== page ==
Make Disciples With The “3-2-1” Lifestyle

Too busy to make disciples?

One obstacle I’ve encountered when it comes to making disciples or doing Muslim ministry is being too busy.

With commitments for work, school, family, friends, and church, you may find that your margins are pretty thin.

But being busy doesn’t mean you can’t be an effective disciple-maker. You just have to be strategic with your time.

That’s where the 3-2-1 Lifestyle comes in.

The 3-2-1 Lifestyle is a weekly framework for disciple-making. It’s a baseline, or foundation, that helps put you in a position to be effective in ministry.

It’s made up of the following components:

●     3 hours with God

●     2 hours with non-believers

●     1 hour in prayer with others

It may not look like much, but when applied consistently over time, this weekly rhythm can prove to be incredibly effective.

Here’s a look at each component.

3 Hours Per Week with God

a woman sitting on a mountain and looking at the scenery

The first component is 3 hours per week with God.

This is all about connecting with God and abiding in Him.

An easy way to break it down is 30 minutes a day, 6 days a week. That’ll give you 3 hours.

I could say spending time with God will help you be a good disciplemaker, but to be honest, it’s just good in general!

God is the source of life — He’s the thing that sustains us.

Whether we’re actively trying to make disciples or not, we should be spending time with God.

What if you’re too busy to spend time with God?

That being said, I know spending time with the Lord can be challenging for various reasons.

There can be busyness and distractions. There can even be times when we don’t feel like we’re getting much out of our time with God. At least that’s been my experience.

If you’re in one of those seasons, a good first step may be asking,

“How do I best connect with God?”

God has created us differently, so what works for someone else may not work for you. Take some time to experiment and see what works for you.

It could be reading, praying, singing, taking a walk, or a combination of these things.

No matter what you end up doing, remember that the point is to regularly connect with our Father and abide in Him.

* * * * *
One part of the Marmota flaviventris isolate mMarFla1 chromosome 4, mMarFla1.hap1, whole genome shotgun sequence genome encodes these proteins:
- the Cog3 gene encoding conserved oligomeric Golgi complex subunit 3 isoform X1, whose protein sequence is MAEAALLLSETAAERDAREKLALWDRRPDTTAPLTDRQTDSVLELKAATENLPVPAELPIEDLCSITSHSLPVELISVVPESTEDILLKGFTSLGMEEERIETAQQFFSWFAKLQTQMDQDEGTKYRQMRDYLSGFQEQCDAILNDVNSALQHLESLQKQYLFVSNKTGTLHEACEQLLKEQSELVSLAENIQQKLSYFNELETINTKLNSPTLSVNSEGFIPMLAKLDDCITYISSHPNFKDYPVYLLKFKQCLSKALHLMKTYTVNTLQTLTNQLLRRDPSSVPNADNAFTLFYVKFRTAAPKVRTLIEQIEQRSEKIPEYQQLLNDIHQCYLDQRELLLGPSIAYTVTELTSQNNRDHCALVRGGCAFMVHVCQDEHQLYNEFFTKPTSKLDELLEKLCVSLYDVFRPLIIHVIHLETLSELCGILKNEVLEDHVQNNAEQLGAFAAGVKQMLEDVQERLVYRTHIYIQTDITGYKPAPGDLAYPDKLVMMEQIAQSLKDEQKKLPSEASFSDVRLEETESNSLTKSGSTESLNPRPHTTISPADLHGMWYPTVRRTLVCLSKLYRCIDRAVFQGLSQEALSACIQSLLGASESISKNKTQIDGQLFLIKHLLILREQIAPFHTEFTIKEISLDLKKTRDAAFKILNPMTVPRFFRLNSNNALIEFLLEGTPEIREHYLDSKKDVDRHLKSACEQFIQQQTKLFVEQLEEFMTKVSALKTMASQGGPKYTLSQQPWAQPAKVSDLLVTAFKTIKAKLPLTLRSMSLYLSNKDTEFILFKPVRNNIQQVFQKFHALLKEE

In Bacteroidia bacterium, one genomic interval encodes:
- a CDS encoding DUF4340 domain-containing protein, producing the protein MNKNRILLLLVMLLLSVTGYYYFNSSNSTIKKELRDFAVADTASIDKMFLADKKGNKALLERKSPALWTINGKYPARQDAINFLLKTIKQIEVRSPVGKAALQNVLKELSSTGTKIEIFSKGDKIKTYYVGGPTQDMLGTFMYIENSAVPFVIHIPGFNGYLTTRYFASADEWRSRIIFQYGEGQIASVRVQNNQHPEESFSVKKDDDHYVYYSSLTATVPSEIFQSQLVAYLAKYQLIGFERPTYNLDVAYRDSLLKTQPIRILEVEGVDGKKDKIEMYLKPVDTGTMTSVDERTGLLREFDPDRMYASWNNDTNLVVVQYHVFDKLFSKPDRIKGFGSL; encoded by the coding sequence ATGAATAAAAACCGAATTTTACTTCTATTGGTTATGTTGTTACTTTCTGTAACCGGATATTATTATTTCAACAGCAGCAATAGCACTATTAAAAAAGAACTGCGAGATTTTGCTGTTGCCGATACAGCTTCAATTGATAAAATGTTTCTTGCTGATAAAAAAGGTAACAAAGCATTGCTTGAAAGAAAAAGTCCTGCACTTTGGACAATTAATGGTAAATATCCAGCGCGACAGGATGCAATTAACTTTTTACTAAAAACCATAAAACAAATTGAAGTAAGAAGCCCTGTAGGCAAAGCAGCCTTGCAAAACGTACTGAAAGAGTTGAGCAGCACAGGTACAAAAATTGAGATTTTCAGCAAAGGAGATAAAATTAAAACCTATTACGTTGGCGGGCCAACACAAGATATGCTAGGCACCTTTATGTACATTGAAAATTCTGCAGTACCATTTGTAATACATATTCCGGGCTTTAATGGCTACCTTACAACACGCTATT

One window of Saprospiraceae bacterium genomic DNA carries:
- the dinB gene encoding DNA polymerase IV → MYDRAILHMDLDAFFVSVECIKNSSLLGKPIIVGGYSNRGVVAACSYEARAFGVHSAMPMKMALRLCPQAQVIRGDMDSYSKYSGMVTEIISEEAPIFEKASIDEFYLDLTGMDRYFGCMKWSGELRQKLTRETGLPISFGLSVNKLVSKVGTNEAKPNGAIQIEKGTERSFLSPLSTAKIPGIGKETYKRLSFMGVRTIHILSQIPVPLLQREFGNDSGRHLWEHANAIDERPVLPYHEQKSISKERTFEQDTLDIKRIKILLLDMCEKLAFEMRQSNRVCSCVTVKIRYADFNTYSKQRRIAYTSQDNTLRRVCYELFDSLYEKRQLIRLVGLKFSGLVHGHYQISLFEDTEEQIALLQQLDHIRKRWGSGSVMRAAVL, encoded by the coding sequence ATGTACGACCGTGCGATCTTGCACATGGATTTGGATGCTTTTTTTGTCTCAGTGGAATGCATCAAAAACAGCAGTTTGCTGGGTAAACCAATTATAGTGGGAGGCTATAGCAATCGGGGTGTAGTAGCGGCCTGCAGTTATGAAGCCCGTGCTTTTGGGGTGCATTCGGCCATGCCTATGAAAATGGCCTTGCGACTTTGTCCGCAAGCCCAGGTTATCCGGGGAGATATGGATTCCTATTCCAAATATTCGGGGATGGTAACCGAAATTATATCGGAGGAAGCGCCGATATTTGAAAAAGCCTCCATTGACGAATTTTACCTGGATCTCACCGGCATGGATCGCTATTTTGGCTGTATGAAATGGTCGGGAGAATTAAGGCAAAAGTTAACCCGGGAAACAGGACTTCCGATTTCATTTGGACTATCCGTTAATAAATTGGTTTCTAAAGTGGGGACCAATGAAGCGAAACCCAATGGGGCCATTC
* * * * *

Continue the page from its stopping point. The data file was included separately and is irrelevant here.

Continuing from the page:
2 Hours Per Week with Non-Believers

men sitting at a table and talking

The second component is 2 hours per week with non-believers.

The longer you’ve been a follower of Christ, the less non-believing friends you’re likely to have.

That’s why it’s important to set aside time to either meet or be with non-believers — especially time where you’re intentional about working towards spiritual conversations.

A key point here is to be intentional with this time. It’s more than just hanging out.

There’s no hard and fast rule, but at the end of the day, the goal is to get to spiritual matters.

If you want to meet people, you could:

  • go prayer walking
  • join a club
  • play in a sports league
  • etc.

And if you already know non-believers, invite them to hang out with you!

Pro-tip: Plan ahead if you have to

As an introvert, my natural leaning is to spend time at home. Or if I do see people, it’s just a few close friends.

It’s kind of like the natural pull of gravity for me.

If I’m not thinking about it, my default plans are to stay at home or spend time with the same few people.

To get ahead of this, my wife and I sit down once a week and try to intentionally plan out who we want to spend time with.

If we want to spend time with non-believing Americans, we might invite them ahead of time to get dinner somewhere.

And if they’re Muslims (who prefer to be more spontaneous) we may schedule time in our week to try and “drop by” their place.

These plans don’t always come to fruition — especially if the people we reach out to are busy, or if our Muslim friends aren’t home — but the act of planning keeps us consistent.

This can be a helpful method for busy people as well.

By planning ahead and getting something on your calendar, you’re more likely to follow through once the week gets going.

1 Hour Per Week in Prayer with Others

women praying together

The third, and final, component is 1 hour per week in prayer with others.

When it comes to making disciples, praying together for your non-believing friends and for your community is crucial for two reasons:

  1. Prayer makes things happen in the spiritual realm
  2. Corporate prayer helps maintain momentum

Prayer is the real work behind making disciples

It’s no secret that God is the one who draws people to Himself.

He’s the one that does the spiritual heavy-lifting in the lives of our friends and creates an openness when we bring up spiritual topics.

Praying is a way of acknowledging our dependence on Him, as well as a way of joining Him in that work.

Prayer maintains momentum to make disciples

Building up and maintaining a 3-2-1 Lifestyle requires some effort, so having others with you in that journey can be immensely helpful!

It’s inevitable that you’re going to have “off” weeks where you don’t spend time with God or don’t spend time with non-believers.

That’s totally fine. Remember, the goal is consistency over time.

Having others around you will help prevent those “off” weeks from becoming full stops.

Meeting once or twice a week to pray together is a great way to check-in with each other and maintain the momentum you’ve been building.

It also helps create a sense of shared ownership in the vision you have for your community.

The End Goal: A New Rhythm of Making Disciples

Over time, the hope is that the 3-2-1 Lifestyle will become a normal rhythm, or a new default, for how you make disciples.

But if you find yourself cruising along with this new rhythm, don’t stop!

Continue growing deeper with God, spending more time with non-believers, and pressing into the depths of prayer.

It’s a life-long journey, so keep growing and building on that foundation!